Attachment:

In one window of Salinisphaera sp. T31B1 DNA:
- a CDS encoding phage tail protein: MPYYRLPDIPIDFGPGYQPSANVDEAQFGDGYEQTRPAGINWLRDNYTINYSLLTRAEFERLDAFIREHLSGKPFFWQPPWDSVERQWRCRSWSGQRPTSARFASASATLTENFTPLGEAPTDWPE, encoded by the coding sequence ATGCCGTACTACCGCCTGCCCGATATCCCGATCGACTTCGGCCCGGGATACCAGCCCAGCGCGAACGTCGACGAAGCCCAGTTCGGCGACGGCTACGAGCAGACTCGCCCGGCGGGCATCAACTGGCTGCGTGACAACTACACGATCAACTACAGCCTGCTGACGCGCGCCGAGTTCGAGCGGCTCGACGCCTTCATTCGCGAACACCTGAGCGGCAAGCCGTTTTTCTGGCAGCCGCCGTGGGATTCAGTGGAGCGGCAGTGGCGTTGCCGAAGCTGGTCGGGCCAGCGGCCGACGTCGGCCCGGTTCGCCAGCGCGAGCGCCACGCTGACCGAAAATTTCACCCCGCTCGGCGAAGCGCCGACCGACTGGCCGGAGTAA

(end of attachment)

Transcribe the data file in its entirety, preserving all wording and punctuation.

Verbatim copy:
In one window of Salinisphaera sp. T31B1 DNA:
- a CDS encoding phage tail protein: MPYYRLPDIPIDFGPGYQPSANVDEAQFGDGYEQTRPAGINWLRDNYTINYSLLTRAEFERLDAFIREHLSGKPFFWQPPWDSVERQWRCRSWSGQRPTSARFASASATLTENFTPLGEAPTDWPE, encoded by the coding sequence ATGCCGTACTACCGCCTGCCCGATATCCCGATCGACTTCGGCCCGGGATACCAGCCCAGCGCGAACGTCGACGAAGCCCAGTTCGGCGACGGCTACGAGCAGACTCGCCCGGCGGGCATCAACTGGCTGCGTGACAACTACACGATCAACTACAGCCTGCTGACGCGCGCCGAGTTCGAGCGGCTCGACGCCTTCATTCGCGAACACCTGAGCGGCAAGCCGTTTTTCTGGCAGCCGCCGTGGGATTCAGTGGAGCGGCAGTGGCGTTGCCGAAGCTGGTCGGGCCAGCGGCCGACGTCGGCCCGGTTCGCCAGCGCGAGCGCCACGCTGACCGAAAATTTCACCCCGCTCGGCGAAGCGCCGACCGACTGGCCGGAGTAA